Friday, August 5, 2011
No more "breaks." This is it.
In light of all the "breaks" I have been taking recently, I finally realized that I am just not motivated to blog here anymore. Yoon's Blur feels like a pair of shoes that no longer fits quite right. Walking in them feels arduous and cumbersome.
I'll still be blogging occasionally over at Lost Daughters. And you might be able to find me hanging out at Wordpress in a different pair of shoes. But I'm done here.
I will keep Yoon's Blur up, so if you happen to be stumbling upon this blog for the first time, please feel free to dive in and see what you can dig up. But no new content will be added.
I have appreciated all the readers, your commentary and insights, even when we have not agreed.
I am certainly not the same person I was when I first started blogging here. And although this is my final blog post here, for better or for worse, I will never be done in my journey as an adoptee.
Thank you everyone for reading. I wish you and your families all the best.
Tuesday, August 2, 2011
Thursday, July 14, 2011
Because yes, “the desire of a woman wanting to be a parent overrides the validity of a woman who can’t support her child.” Because everyone is selfish in adoption, and no one does anything solely for charity (much like the real world). I’m not saying their selfishness is wrong – I’m saying it’s seen as more valid than those who do not get what they want. If people want to adopt, unless they don’t pass the requirements their desire for adopting won’t be any less. They will still adopt, and it will be seen as more valid than those who are left behind, those families of origin who want their families.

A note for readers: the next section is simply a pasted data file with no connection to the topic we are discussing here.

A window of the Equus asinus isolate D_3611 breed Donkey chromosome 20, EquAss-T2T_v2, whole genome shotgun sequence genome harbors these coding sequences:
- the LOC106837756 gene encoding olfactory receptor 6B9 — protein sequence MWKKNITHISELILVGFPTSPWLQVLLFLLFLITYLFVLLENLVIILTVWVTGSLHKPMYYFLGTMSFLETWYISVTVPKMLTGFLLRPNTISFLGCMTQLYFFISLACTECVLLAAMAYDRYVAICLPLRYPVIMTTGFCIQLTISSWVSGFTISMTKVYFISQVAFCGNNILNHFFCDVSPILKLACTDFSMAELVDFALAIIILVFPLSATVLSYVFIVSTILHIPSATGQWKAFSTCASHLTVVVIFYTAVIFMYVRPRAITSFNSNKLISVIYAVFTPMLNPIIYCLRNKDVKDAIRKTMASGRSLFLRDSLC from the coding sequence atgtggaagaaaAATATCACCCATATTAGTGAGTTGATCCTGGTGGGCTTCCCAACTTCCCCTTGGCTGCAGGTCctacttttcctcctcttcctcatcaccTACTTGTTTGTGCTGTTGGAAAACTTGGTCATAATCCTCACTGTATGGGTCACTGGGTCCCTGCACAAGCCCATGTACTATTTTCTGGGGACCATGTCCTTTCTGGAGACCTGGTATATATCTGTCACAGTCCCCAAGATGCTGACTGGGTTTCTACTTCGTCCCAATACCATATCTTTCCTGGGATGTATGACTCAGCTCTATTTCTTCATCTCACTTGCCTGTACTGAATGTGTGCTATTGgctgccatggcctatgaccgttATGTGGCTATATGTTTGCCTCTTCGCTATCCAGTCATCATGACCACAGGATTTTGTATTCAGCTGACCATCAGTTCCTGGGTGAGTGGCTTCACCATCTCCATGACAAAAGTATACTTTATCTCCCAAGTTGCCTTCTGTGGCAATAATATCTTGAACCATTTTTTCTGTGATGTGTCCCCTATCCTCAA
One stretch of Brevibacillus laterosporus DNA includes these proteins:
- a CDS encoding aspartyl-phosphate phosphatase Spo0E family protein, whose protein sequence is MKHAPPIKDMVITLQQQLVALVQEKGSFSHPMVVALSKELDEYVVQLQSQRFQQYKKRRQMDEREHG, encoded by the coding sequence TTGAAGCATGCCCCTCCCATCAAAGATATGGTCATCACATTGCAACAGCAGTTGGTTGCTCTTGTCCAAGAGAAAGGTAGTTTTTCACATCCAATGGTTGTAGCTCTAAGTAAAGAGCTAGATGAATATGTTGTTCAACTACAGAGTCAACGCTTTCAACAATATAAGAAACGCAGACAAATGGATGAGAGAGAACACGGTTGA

That’s the point. There is no balance. There is no change. All the cycle does is continue.
That’s why I’m starting to think adoptive parent allies wouldn’t work.
Tuesday, July 12, 2011
For any last minute takers, Dr. John Raible, an adult adoptee and adoptive parent, is doing a webinar, "Adoptees as parents," hosted by the group, Adoptees Have Answers. Here's his own description of the webinar that will take place tomorrow:
I promise you, this presentation will be thought-provoking, if not controversial. I will share my latest thinking about the sometimes tense relations between adoptees and parents, and the advantages of being a parent AS an adoptee. I’ll also be discussing strategies for how parents can take on ally behaviors from a social justice perspective. And I’ll address how we adoptees need allies, and why they are so hard to find. Together we will explore: Can parents really be allies to their adopted children? What is an ally anyway?
Sounds like fun, huh? So if you haven’t already registered, now is the time! Click here.
Honestly, there are times I just want to choke and give up.
It's all so stinkin' complicated, and my brain and heart just feel like they're going to explode when I read articles like the one above.
Monday, July 11, 2011
Thursday, July 7, 2011
"National Assembly passes law reform bill reflecting the voices of adoptees, birth parents and single moms"
To read what Jane Jeong Trenka, TRACK President; Tammy Ko Robinson, Professor, Hanyang University; Kim Stoker, ASK Representative wrote in response to the new adoption legislation in Korea, click here.